Ford and GM Prep for Economic Hardship

Matt Posky
by Matt Posky
ford and gm prep for economic hardship

With another global recession looming on the horizon, executives at General Motors and Ford are busy touting the merits of being prepared. On Tuesday, the financial heads of both automakers were present at a J.P. Morgan Conference in New York to explain the steps being taking to mitigate economic disaster.

While financial hardship is not yet a guarantee for the United States, the ongoing trade war with China has impacted the cost of doing global business. Likewise, most sizable automotive markets are either underperforming or have surpassed peak growth levels. Depending upon the severity of the anticipated recession, GM claims its “downturn planning” could include postponing non-essential capital expenditures and shifting toward lower-priced automobiles.

Unfortunately, neither company finds itself well positioned to make that kind of change. GM and Ford have both spent billions over the last few years on electrification, mobility programs, and data management. They’ve also ended production of many of their most affordable models to push higher-margin utility vehicles and pickup trucks.

They do, however, seem to have enough money to weather the storm for a time. According to Reuters, Ford CFO Matt Fields said the manufacturer has a cash buffer of $20 billion. Meanwhile, GM finance chief Dhivya Suryadevara said his company has $18 billion in cash with the potential to pay two years’ worth of dividends.

“It’s something that we continually keep watching and updating to make sure that we’re all set for when the downturn does come,” Suryadevara explained, adding that GM has been modeling scenarios akin to the Great Recession that bankrupted the company in 2009. She said that the automaker doesn’t foresee another recession as being a certainty but felt it was better for General Motors to be prepared.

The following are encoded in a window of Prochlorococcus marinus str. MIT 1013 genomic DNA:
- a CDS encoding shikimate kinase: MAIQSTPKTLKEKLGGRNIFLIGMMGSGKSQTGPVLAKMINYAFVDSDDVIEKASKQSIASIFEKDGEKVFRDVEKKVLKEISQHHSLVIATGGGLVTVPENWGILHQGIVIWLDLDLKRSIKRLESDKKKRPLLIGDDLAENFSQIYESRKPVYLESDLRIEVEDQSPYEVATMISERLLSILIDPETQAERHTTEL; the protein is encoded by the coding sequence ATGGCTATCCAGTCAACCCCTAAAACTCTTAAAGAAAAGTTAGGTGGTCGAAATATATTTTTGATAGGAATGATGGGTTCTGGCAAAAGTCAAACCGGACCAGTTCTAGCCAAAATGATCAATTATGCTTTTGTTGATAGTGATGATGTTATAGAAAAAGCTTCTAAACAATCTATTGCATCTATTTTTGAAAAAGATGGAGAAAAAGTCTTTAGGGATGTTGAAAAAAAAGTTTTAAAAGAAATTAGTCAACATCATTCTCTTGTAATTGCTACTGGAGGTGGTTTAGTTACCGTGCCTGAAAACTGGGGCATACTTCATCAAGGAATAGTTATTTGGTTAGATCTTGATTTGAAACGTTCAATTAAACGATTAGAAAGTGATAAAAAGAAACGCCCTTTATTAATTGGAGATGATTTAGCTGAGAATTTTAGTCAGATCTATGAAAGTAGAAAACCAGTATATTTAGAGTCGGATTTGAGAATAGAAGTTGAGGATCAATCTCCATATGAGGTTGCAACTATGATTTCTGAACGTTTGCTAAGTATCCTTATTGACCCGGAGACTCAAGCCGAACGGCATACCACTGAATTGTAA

Both automakers are also undertaking restructuring efforts involving thousands of layoffs and some shuttered factories. As a result, GM estimates it will see about $2 billion to $2.5 billion in cost savings by the end of 2019. Ford’s restructuring is presumed to result in $25.5 billion in total savings by 2022.

[Image: Sergey Akhrameev/Shutterstock]

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  • Rpol35 Rpol35 on Aug 15, 2019

    They're both gonna' run out of plants to close and people to fire before too long.

    • Art Vandelay Art Vandelay on Aug 15, 2019

      "They’re both gonna’ run out of plants to close and people to fire before too long." Enter the US Taxpayer...again

  • Art Vandelay Art Vandelay on Aug 15, 2019

    "My politicians are good and yours suck and are responsible for all that's wrong" - 90 percent of the posters here. I swear to God it's worse than living in Alabama during the Iron bowl (I'm not a fan of Bama or Auburn). That at least is entertaining. You idiots are trying to rip apart the country I love. It used to make me sad, but now I'm just cynical and try to profit somehow off of all the stupidity.

  • Redapple2 C2 is the best. C3 next. Then C7 (looking at you jimII).
  • Jeff S Vulpine--True the CAFE rules are for ICE.
  • Gray I grew up in the era of Panther and Fox platforms. If only they developed a good looking two door Conti. The four doors became a cult in their own right. And kept the 351W as a top line option.
  • Vulpine ABSOLUTELY YES!!! Bring back the TRUE compact trucks. The demand for them is far higher than the OEMs want to admit.
  • Brn More likely, with Google having troubles, the money tree isn't as ripe as it once was and cutbacks are needed.I hope the overall industry continues to evolve. When I get the the point I can't easily drive, I would still appreciate the independence that autonomous vehicles can bring.